Background: Pulmonary arterial hypertension (PAH) is a deadly vascular disease with increased prevalence with human immunodeficiency virus (HIV) infection. HIV-PAH may be even more prevalent than originally anticipated, yet diagnostics and treatments are limited for this enigmatic form of PAH. Recently, we have found that vascular stiffening and glutamine metabolism are linked processes in PAH, including primate and human examples of HIV-PAH. The transcriptional co-activators YAP/TAZ induce the microRNA (miR)-130/301 family and glutaminase (GLS1) to control these phenotypes. In PAH rodent models, inhibition of miR-130/301, YAP, or GLS1 improve PAH. We also found that HIV-infected T cells release cell-free miR-21 molecules and up-regulate glutaminolytic and matrix remodeling pathways in co-cultured pulmonary vascular cells. We hypothesize that a YAP/TAZ-miR-130/301-GLS1 axis is induced by a miR-21-mediated process, linking HIV-infected T cells and pulmonary vascular cells and thus activating vascular stiffening, glutaminolysis, and HIV-PAH.
Specific Aims :
Aim 1) Determine if miR-21 released from HIV-infected T cells induces pulmonary vascular metabolic dysfunction and matrix remodeling. In vitro, we will investigate the direct delivery and actions of miR-21 to pulmonary vascular cells from HIV-infected T cells. In vivo, employing transfusions of miR-21-replete vs. miR-21-depleted plasma into miR-21-/- mice vs. wildtype mice, we will determine if circulating miR-21 is delivered to pulmonary endothelium and induces vascular stiffening, glutaminolysis, and PAH. Results could establish an entirely novel miR link between HIV infection and pulmonary vascular glutaminolysis and stiffness.
Aim 2) Determine if pulmonary arterial stiffness and glutaminolysis are evident in humans with HIV-PAH. From prior collected HIV-PAH samples, we will correlate plasma miR-21 levels with pulmonary artery (PA) compliance as calculated from hemodynamic data and plasma metabolites reflective of PA glutaminolysis. Using optimized techniques based on our published protocols, we will also assess for activation of the YAP/TAZ-miR- 130/301-GLS1 axis in PA endothelial cells collected via catheterization of HIV-PAH patients. These results could establish this mechanism in human HIV-PAH and suggest needed molecular diagnostics for HIV-PAH detection.
Aim 3) Determine if up-regulation of GLS1 is necessary for promoting SIV-PAH. In SIV-PAH macaques, we will administer CB-839, an oral GLS1 inhibitor being tested in human cancer trials, to determine its effects on stiffness, glutaminolysis, and PAH. Results could demonstrate the direct pathogenic actions of GLS1 in HIV- relevant PAH and thus could re-purpose this drug for rapid, expedited trials in human HIV and PAH patients. Significance: Our team is uniquely positioned for making major molecular discoveries of HIV-PAH. We will leverage the only known reliable animal model of HIV-PAH with human studies, ensuring mechanistic insight and applicability to human disease to an extent never possible before. Perhaps most importantly, it offers a rare opportunity to establish a much needed targeted therapeutic for this historically neglected vascular disease.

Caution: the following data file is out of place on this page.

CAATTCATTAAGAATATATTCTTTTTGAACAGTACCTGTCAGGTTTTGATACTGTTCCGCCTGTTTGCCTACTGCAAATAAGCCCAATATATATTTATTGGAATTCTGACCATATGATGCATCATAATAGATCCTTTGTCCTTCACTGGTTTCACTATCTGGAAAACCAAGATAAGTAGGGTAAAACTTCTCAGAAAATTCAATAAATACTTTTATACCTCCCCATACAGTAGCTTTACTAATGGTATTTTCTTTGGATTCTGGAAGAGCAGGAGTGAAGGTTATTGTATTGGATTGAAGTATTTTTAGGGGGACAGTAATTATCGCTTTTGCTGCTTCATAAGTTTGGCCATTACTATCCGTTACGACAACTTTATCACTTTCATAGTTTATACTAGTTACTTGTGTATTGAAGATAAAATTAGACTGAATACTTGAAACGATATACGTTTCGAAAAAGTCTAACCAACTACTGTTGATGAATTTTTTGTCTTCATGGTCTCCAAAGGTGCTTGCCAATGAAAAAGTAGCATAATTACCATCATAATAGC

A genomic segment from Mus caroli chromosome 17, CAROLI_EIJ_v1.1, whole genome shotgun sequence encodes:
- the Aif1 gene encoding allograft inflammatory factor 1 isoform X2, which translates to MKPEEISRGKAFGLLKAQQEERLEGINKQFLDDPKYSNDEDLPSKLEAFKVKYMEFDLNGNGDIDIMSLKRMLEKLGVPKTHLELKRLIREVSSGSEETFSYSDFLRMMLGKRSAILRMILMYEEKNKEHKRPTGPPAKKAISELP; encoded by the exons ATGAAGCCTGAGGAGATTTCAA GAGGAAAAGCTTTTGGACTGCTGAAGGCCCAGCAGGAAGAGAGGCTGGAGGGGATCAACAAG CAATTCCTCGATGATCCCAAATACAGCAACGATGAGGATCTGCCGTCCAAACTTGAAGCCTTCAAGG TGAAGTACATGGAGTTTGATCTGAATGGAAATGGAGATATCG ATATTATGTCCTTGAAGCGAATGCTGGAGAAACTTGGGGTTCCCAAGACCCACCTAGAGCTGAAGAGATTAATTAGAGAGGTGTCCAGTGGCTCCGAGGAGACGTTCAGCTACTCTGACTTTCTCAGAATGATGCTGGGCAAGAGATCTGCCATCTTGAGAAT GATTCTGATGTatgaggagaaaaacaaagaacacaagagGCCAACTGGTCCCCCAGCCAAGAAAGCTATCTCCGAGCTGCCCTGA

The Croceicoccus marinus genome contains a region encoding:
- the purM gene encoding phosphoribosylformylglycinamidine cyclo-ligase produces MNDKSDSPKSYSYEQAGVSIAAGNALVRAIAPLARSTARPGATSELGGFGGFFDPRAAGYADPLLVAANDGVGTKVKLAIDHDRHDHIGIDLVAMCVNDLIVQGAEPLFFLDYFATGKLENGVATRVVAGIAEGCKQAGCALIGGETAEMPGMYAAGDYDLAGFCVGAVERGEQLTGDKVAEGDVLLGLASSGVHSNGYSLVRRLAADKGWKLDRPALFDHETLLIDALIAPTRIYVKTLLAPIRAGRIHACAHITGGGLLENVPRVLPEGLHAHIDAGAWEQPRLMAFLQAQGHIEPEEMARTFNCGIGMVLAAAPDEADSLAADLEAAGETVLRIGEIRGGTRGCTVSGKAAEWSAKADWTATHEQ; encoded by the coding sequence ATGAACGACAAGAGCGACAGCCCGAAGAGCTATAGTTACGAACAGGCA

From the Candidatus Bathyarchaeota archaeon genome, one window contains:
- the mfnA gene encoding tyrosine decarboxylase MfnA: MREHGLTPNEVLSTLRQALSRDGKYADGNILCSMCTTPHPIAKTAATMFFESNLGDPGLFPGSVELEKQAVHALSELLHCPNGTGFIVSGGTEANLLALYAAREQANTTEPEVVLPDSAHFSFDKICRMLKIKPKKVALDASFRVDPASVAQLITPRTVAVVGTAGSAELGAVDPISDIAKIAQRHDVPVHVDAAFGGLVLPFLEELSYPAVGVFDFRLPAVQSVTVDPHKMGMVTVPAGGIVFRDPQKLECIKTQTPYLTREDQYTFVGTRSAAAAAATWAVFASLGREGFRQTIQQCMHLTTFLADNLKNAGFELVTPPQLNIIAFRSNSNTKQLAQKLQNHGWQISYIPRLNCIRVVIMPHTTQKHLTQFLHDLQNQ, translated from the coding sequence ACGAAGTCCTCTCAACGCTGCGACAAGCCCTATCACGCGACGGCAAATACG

In this proposal, we aim to establish definitively the critical importance of a related set of molecules that promote the development of a deadly yet enigmatic disease of the blood vessels in the lung, pulmonary arterial hypertension (PAH), after infection with the human immunodeficiency virus (HIV). Our approach incorporates a rigorous expertise in studying complex molecular interactions in animal and human models of HIV-related PAH along with technological sophistication to assess blood vessel wall stiffness and energy production (metabolism) ? components thought to be critical to the development of PAH but historically challenging to quantify in live mammals. In doing so, we aim to firmly establish define the crucial molecular controls of HIV-related PAH, thus offering fundamental discoveries into the origin of this disease, its connection to other types of PAH, and new therapeutic targets for rapid deployment into human clinical trials.
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